we love to work hard and similarly want to work hard to be loved and appreciated and be balanced and have time for our ownselves rather than a posh job offer and no time for life as is the case for people 5 to 15 yrs older than us

  5. Steve Says:

    Hi Axinia, interesting topic. I get this trend totally. I’ve been working in IT for years and in many ways it has been a blessing on the material reward front but I have zero passion for it now. I regret not having pursued the Arts and Humanities in my youth. My Dad was a nuclear engineer and encouraged me to do science but my heart was never in it. I was quite passionate for computer technology at one point but not any more, heck I even wrote a book on IT! but if I were to lose my job now I would not seek another job in a technical area. Luckily I’m quite good at faking my enthusiasm for IT to my students and management but to me it is just a day job, no more, no less.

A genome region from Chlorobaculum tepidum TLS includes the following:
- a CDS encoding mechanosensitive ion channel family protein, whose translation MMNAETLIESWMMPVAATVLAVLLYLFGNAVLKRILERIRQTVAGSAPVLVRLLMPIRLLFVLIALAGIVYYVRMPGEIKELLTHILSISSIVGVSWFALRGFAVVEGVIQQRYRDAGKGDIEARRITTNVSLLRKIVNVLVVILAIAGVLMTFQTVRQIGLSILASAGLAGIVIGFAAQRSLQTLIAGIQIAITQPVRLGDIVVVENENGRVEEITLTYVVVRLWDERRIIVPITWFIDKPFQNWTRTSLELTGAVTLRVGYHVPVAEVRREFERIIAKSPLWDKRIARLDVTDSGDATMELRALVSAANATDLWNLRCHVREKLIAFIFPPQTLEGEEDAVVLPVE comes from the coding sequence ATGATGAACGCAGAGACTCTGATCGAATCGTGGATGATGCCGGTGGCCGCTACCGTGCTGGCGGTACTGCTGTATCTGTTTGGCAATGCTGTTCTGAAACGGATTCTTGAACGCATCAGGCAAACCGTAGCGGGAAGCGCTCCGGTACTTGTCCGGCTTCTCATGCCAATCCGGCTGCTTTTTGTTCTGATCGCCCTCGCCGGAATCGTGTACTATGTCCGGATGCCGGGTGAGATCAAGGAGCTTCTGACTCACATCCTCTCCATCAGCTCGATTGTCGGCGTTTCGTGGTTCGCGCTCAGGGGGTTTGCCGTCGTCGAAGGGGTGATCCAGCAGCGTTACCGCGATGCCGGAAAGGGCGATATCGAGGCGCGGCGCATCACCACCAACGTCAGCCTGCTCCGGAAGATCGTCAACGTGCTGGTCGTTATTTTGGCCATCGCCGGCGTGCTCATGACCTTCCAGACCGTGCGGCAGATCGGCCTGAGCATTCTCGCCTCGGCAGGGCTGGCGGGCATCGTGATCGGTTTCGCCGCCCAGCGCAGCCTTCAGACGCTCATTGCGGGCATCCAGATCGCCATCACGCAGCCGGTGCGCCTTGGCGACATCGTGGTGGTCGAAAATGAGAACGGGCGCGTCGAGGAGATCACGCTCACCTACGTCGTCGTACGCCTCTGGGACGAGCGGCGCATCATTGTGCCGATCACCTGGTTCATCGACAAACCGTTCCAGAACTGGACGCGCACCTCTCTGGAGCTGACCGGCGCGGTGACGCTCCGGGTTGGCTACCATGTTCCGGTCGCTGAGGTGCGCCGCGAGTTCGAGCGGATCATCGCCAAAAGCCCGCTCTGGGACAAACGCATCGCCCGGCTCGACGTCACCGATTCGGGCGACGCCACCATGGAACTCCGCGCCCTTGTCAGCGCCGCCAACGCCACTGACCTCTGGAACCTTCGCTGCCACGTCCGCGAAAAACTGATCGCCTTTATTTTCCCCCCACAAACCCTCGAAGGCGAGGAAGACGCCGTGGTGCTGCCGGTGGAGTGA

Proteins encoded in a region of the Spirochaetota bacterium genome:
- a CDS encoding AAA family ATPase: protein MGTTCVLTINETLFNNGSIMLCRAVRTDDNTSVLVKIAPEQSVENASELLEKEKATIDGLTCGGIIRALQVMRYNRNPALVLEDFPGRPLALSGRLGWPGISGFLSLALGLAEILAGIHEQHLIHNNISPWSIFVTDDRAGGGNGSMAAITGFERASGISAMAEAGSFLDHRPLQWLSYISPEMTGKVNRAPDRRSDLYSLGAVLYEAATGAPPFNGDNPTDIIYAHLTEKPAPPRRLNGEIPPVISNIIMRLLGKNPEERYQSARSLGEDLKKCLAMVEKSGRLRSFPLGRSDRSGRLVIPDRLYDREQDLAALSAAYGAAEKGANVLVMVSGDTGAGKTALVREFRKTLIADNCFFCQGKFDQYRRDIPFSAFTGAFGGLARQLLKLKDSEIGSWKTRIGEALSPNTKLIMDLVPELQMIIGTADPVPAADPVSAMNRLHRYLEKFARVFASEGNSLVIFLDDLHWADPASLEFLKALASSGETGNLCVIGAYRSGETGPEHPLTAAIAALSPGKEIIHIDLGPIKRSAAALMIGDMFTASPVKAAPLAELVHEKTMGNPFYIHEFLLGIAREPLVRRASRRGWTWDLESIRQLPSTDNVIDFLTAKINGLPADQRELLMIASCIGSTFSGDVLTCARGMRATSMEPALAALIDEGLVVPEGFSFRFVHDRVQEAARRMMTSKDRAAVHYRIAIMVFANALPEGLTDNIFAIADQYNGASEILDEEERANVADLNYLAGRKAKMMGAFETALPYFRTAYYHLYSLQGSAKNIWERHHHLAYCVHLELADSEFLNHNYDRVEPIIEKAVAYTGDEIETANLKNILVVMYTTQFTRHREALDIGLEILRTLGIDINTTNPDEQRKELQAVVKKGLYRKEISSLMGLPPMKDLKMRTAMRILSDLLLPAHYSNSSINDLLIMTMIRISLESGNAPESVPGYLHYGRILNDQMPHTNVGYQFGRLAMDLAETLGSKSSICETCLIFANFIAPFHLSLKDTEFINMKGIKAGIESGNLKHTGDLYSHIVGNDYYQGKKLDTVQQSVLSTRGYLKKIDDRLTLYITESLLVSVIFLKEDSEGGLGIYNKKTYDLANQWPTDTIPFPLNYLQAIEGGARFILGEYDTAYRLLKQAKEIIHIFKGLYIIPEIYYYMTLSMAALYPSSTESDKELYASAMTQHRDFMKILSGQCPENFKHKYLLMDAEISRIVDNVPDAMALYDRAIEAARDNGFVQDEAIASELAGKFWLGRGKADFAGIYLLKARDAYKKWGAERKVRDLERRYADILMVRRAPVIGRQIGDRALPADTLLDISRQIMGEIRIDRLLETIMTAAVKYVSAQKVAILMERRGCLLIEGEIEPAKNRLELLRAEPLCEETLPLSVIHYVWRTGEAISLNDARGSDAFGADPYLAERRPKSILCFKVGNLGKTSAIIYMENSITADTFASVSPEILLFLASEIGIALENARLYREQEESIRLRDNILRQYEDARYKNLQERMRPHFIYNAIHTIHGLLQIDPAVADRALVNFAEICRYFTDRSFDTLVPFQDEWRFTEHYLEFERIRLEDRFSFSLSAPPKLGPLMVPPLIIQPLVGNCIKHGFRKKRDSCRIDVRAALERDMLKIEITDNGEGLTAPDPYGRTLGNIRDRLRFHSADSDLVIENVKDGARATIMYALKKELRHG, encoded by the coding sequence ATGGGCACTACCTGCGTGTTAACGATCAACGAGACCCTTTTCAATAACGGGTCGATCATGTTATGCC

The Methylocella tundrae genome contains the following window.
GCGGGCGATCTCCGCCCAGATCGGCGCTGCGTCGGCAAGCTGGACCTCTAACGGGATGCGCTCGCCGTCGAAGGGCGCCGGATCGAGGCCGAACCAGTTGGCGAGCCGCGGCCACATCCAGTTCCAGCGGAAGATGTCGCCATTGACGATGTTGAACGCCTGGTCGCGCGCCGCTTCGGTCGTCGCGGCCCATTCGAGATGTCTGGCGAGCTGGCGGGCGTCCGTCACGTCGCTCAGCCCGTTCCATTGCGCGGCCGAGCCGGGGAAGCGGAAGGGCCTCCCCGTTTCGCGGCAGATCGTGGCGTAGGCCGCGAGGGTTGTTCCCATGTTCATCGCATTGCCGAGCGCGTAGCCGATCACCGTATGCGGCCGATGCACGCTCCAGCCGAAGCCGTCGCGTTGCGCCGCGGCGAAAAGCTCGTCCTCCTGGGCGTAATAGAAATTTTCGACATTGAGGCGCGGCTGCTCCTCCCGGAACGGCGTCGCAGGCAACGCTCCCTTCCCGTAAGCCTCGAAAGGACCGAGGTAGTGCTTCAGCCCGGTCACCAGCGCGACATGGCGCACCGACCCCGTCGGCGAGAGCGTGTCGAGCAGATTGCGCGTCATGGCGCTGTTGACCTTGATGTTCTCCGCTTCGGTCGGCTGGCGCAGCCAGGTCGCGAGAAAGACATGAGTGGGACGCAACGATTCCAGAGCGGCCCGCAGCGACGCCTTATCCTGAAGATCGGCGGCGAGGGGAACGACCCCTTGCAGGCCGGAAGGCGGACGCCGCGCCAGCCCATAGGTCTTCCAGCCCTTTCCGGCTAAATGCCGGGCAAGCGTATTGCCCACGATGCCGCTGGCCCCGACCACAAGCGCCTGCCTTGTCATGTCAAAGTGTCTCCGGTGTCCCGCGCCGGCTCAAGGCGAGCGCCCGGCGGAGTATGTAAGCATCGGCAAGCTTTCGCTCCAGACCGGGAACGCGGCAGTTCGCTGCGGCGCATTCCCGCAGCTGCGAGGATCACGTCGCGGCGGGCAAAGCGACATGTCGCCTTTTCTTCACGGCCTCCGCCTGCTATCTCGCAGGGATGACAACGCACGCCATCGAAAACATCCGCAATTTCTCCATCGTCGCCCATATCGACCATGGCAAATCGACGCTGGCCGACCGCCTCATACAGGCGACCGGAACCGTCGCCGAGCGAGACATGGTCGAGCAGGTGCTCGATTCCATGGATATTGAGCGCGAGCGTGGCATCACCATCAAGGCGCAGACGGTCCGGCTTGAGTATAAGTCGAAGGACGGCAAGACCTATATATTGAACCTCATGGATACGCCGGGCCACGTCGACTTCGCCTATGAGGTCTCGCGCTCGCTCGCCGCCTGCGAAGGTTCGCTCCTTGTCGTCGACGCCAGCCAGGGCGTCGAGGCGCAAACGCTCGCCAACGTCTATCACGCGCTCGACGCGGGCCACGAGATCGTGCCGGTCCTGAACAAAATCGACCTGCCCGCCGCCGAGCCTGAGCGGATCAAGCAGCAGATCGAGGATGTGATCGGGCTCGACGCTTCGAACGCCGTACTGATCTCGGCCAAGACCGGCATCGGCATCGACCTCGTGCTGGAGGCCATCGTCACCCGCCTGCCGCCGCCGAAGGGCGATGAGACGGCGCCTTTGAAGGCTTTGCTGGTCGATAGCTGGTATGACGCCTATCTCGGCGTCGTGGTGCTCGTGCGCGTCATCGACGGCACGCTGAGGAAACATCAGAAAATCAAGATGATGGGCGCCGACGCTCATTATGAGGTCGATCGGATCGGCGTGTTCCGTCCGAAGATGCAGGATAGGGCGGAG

• axinia Says:

      hi Steve, I know what you mean – yes, you are obvioulsy a creative Humanitarian at heart 🙂 But just too intelligent and talented, that’s why you could manage both IT and art.

  6. mahesh chendake Says:

    Job & money guaranty is not their even in technical Jobs so that could be simply different search as I always says that now there are less people in pure science even we are not getting experts in higher studies to teach . so it is just wise searching for opportunity.any field they select they have to go to higher education level where they get ample opportunities( again problem of money is their to complete as it is most expensive)